Harry Houdini had a very special talent: he could open any complicated lock. He boasted that he could get himself out of any confinement within 60 minutes, and he never failed. That is, until, legend has it, a man in a small suburban city decided to challenge Houdini, wanting to embarrass him. A special-made box was built, with an extremely complicated lock and especially strong steel designed to trap Houdini. He took on this challenge, with everyone agreeing to the conditions he usually worked under: he could wear his own clothes, and no one could watch him.
Once he stepped in, the door was shut tight. Everyone’s back was turned toward the box. Thirty minutes later, a very focused Houdini was still trying to unlock the box. One hour later, he started to sweat. Two hours later, he still did not hear the little “tick” sound that opening a lock would produce. He was so exhausted that he leaned against the door and sat down. All of a sudden, the door opened.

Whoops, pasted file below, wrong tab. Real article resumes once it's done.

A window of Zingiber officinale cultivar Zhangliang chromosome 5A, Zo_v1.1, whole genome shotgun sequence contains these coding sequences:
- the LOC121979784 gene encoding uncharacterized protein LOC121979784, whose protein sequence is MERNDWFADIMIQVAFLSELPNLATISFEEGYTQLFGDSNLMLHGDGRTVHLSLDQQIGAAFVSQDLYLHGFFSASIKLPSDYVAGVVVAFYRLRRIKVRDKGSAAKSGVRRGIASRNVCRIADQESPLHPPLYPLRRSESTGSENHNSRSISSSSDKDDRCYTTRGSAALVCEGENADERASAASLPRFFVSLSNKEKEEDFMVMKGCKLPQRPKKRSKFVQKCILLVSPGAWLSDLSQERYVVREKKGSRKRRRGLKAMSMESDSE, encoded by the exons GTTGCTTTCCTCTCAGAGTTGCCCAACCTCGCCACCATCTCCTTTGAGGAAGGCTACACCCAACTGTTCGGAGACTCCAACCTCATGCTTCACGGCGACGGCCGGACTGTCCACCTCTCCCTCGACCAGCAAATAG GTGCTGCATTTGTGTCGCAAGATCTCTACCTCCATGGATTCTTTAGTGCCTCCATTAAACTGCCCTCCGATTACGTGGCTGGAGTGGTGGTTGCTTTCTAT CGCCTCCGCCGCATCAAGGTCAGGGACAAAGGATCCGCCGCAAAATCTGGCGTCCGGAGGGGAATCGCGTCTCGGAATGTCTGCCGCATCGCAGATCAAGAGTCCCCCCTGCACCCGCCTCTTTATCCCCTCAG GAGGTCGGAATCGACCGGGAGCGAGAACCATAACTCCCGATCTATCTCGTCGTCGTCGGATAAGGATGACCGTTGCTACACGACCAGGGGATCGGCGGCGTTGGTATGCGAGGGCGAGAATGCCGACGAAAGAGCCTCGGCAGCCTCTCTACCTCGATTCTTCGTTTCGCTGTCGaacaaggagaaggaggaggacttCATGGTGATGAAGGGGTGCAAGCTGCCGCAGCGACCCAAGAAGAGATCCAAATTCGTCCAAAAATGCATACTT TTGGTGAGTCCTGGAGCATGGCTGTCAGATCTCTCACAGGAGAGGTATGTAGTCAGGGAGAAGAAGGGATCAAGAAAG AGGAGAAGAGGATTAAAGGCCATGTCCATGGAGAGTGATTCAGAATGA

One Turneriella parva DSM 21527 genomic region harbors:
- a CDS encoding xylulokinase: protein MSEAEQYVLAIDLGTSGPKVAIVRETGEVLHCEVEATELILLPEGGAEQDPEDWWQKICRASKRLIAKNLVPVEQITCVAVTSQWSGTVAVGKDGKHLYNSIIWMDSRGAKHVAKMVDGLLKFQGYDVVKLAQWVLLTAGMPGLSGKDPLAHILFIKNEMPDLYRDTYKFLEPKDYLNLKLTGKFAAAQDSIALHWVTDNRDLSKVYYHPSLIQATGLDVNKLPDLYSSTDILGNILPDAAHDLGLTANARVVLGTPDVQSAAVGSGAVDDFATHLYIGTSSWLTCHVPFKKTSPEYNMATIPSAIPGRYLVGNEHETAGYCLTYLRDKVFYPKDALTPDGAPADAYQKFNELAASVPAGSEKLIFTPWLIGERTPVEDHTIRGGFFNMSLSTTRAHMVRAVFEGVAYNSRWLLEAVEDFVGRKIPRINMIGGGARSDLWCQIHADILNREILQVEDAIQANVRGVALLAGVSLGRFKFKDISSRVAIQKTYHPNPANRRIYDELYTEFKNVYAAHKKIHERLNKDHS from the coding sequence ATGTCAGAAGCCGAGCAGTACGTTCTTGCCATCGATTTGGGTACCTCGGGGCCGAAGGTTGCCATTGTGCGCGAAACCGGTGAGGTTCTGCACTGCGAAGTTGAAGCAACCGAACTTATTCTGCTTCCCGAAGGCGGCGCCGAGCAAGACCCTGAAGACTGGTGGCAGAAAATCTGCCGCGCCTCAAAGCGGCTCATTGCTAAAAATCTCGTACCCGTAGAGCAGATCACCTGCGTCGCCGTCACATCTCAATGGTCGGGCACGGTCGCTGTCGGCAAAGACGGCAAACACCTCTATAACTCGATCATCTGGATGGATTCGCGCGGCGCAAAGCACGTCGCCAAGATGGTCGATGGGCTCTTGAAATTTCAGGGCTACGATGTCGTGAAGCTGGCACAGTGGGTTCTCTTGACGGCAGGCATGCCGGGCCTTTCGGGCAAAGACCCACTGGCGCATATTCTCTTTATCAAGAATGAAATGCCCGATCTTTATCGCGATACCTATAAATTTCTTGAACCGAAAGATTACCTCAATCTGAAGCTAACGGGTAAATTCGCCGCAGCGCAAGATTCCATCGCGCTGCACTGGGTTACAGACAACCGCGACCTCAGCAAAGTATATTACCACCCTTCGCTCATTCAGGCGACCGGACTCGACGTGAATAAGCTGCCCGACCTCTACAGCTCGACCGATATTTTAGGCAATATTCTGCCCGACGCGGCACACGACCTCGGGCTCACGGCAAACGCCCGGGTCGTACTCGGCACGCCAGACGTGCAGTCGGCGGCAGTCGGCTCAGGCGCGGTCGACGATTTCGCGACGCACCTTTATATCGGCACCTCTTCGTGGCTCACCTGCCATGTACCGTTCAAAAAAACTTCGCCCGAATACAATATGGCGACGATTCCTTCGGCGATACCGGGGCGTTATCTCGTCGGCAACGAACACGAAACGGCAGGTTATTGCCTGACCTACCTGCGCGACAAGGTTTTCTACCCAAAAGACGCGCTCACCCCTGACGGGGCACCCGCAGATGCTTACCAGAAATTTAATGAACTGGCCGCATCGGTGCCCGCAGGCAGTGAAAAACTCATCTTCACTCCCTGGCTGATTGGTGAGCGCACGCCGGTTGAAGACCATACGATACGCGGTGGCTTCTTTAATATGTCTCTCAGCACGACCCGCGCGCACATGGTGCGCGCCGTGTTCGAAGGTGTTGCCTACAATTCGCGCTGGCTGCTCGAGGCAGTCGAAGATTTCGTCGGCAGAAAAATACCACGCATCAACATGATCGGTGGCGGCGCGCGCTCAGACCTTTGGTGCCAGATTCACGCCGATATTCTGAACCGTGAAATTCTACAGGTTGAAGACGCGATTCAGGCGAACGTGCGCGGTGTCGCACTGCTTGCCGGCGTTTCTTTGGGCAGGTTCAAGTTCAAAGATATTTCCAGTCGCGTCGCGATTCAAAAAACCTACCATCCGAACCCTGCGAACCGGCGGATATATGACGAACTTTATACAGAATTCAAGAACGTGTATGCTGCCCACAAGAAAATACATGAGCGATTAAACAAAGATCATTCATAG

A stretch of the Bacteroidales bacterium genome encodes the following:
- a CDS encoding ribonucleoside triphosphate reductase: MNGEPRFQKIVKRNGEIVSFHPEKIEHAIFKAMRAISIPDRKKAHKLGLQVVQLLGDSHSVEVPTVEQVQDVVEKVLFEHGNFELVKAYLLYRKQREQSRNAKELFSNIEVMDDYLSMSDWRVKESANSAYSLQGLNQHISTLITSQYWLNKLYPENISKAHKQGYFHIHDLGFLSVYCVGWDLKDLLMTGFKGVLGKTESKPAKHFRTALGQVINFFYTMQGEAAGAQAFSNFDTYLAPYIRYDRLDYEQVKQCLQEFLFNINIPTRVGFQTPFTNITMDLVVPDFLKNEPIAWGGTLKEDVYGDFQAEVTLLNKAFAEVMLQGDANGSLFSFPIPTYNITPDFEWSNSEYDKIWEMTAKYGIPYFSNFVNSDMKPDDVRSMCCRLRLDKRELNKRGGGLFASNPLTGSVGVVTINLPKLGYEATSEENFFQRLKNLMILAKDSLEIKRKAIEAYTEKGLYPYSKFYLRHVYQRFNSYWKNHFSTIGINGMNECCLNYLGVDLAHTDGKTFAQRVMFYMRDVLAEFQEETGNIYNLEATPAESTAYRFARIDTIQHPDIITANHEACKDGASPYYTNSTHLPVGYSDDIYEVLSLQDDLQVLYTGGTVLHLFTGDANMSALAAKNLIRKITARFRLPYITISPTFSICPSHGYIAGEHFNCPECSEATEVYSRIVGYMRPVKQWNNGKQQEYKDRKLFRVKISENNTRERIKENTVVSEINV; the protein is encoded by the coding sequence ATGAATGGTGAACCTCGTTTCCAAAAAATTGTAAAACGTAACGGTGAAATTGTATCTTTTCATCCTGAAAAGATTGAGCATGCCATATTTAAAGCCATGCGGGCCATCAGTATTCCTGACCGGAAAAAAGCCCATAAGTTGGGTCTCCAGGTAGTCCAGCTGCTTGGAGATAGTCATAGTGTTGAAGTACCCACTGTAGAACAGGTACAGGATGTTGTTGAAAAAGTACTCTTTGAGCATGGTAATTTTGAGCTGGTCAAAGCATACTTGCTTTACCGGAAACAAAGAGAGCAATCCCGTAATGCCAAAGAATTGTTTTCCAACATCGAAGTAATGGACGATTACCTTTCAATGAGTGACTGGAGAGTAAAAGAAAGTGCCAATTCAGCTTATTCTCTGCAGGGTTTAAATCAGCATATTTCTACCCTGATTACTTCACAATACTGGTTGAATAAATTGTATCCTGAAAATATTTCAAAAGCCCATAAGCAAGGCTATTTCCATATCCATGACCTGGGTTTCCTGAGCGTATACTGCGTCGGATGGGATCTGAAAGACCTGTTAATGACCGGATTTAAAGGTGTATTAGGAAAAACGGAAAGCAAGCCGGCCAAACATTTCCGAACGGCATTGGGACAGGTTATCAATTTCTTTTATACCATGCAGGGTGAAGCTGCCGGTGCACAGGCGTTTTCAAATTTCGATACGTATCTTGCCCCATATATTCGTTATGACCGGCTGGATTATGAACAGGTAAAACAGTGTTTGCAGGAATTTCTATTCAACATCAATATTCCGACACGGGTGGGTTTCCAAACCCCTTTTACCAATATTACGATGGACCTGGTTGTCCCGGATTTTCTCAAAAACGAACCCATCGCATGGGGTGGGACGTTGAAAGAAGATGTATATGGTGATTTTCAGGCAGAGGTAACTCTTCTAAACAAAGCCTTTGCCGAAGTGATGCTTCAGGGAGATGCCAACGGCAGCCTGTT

The door was never locked. The incredibly intricate lock was really just a diversion.
You cannot unlock an unlocked door. Thus, there would have been no way for Houdini to hear the “tick” sound. But to Houdini, his heart was locked. His failure was a result of his concentration on the symbolic lock. His goal changed from surviving into just opening the lock. His goal in mind had been so set in stone; he completely ignored that it might not even have been locked. Houdini teaches us that oftentimes, we are so focused and set on our goals that we ignore the most basic approaches to accomplish them. Instead, we tend to overcomplicate things when they are really quite simple.
The post is translated from the Chinese article-